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Two tier planting in greenhouses  RSS feed

 
Tom Connolly
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I have seen a lot of greenhouses on this site, youtube, etc. Almost all of them have only one level planted. In prior apartments I have used 3 or 4 tier wire racks to make a simple greenhouse with plastic and have had good luck growing on all tiers, after considering the lighting needs of various veggies. I am wondering why so many people who have greenhouses do not do double or more tier planting. I know that greenhouses - even simple ones require a bit of $$. If people even did two tier planting they could build a greenhouse half the size, half the cost, energy needs, etc. I have also seen many sites that are using various kinds of pole planting to make better use of the space. Is there some reason why this is not done more often?
 
Charli Wilson
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Location: Derbyshire, UK
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Partly because of soil, trying to get a decent volume of soil on a second tier is hard- you need something to support it, you have to lift new organic materials up there, you have to lift water up there, etc.

I don't like having pots with smaller volumes of soil in- because then I have to water them more often! I'm lazy though... also my greenhouse has a severe lack of light problem as it is...
 
Dan Boone
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Location: Central Oklahoma (zone 7a)
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I often see hanging baskets above tables of plants in commercial nursery greenhouses.

However having a second tier will obviously limit the height of the plants on the bottom tier (may matter for some types of plants) and will as mentioned compete for light.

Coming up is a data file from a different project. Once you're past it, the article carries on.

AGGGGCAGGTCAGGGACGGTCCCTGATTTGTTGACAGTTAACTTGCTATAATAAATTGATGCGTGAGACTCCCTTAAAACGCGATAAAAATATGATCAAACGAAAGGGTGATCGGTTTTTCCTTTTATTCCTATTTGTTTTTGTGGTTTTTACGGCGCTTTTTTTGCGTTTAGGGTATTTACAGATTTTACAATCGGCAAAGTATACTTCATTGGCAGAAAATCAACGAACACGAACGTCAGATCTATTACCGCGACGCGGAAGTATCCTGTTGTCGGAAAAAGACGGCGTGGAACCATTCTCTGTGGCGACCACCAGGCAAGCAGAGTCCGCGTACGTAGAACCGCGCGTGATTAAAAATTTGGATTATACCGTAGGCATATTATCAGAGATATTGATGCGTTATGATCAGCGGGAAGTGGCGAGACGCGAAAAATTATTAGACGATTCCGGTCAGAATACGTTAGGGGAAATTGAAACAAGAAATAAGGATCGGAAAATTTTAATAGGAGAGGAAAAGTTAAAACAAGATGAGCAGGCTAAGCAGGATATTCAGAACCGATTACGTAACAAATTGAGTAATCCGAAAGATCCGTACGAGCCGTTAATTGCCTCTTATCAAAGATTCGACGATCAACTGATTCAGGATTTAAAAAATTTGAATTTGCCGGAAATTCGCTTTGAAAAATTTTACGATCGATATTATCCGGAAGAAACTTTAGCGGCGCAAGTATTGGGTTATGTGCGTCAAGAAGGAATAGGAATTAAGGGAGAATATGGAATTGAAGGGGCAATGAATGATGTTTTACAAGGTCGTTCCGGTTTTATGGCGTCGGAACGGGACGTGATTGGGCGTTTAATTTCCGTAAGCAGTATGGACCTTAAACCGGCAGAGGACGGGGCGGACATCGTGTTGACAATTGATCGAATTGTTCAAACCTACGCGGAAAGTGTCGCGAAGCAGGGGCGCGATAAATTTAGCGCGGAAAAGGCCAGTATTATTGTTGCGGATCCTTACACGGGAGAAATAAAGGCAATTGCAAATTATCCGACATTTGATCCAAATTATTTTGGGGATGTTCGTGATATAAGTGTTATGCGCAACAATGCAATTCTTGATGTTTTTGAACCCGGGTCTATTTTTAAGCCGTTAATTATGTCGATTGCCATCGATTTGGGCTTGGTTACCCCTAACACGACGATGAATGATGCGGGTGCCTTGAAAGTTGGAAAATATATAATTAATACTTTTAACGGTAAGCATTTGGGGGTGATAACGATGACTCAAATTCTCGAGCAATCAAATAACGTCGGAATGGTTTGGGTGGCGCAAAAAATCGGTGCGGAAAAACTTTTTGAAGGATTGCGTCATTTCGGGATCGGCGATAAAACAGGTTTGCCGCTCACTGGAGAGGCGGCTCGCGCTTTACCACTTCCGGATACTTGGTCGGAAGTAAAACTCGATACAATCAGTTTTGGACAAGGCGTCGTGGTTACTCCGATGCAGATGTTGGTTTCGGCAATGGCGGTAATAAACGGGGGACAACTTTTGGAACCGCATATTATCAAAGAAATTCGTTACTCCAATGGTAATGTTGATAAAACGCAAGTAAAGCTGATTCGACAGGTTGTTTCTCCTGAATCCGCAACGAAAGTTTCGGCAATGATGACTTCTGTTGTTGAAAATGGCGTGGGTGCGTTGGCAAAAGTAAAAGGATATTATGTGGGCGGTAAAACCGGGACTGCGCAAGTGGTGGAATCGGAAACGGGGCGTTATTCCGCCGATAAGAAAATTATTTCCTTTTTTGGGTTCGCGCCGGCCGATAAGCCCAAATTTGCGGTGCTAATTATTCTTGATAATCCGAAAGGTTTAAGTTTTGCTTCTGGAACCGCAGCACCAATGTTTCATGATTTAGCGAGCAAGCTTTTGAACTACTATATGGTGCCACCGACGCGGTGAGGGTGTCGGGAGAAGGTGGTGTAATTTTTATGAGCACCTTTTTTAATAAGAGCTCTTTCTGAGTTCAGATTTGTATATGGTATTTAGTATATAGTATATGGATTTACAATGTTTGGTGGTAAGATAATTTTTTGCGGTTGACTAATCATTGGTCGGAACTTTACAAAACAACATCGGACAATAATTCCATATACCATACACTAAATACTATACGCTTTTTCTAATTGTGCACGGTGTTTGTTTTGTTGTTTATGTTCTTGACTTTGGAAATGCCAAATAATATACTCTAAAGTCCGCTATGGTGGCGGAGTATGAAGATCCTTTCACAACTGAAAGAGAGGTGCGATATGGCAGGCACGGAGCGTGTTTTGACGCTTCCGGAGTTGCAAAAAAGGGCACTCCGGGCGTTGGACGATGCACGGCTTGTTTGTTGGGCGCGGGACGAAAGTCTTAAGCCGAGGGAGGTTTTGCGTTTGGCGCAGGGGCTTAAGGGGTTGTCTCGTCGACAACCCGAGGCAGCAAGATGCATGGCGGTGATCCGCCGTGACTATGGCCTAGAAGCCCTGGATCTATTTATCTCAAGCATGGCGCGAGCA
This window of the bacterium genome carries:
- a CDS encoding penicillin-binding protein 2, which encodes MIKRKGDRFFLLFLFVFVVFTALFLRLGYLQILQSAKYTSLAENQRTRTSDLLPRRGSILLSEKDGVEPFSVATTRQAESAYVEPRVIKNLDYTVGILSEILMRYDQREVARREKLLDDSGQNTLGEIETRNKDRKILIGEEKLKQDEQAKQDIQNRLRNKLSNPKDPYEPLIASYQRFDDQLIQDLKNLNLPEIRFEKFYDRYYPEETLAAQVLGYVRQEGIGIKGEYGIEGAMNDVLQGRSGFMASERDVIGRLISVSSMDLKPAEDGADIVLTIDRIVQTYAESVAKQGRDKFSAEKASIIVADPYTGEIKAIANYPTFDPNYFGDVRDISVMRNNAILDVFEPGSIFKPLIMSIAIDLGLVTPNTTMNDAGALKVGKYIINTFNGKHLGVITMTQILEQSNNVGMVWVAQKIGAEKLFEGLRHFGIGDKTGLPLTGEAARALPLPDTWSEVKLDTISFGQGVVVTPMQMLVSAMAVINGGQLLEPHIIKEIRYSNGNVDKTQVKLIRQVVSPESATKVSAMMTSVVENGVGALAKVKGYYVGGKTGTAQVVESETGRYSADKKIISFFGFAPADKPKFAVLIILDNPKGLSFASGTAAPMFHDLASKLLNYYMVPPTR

Depending on climate and humidity, greenhouses can also have problems with insufficient air flow around the plants, leading to plant diseases. A second tier of plants would complicate any solutions to that problem. Basically the more full you stuff your greenhouse, the harder it can be to prevent mildews, molds, and rusts.

I don't think any of these problems are insurmountable, with proper planning and design and procedures. It's only a question of whether the extra space is worth the extra effort.
 
Dale Hodgins
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My friends have had good success in raising Thai basil and other tropical herbs in a four tiered system.

Peppers and eggplant thrived on the bottom while the lighter herbs were on the upper racks. The little greenhouses are managed at almost 100% humidity and allowed to get very hot.

Most plants could not survive this environment.
 
Peter Ellis
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Location: Central New Jersey
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I think the answer relates to available space and overall cost. If you have space for one greenhouse of 20x50 feet, then using a couple of tiers to double your growing space makes sense. For a wonderful example of just how intensively functions can be stacked in a greenhouse, get a look at Will Allen's Growing Power in Milwaukee.

But, if you have space for four greenhouses that size, and you figure out the relative costs of doing multilevel in one, or just building three more, you may find that it is cost effective to build three more greenhouses. Factor in headaches with getting soil into elevated beds, watering systems for them, working in that more intensive space, possible shading issues... might make more sense to build more than to build up in one.

And down the line, if you built four, well, then by going to multilevel in each of them ....
 
Dale Hodgins
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In really hot conditions, the multilevel system works well, since there is mutual shading and humidity sharing.

This helps to control overheating.  Water drips from the upper-level into the lower level.

With some plants, it may be a problem, having this water dripping constantly but with the tropical herbs there was no mildew or other harm.
 
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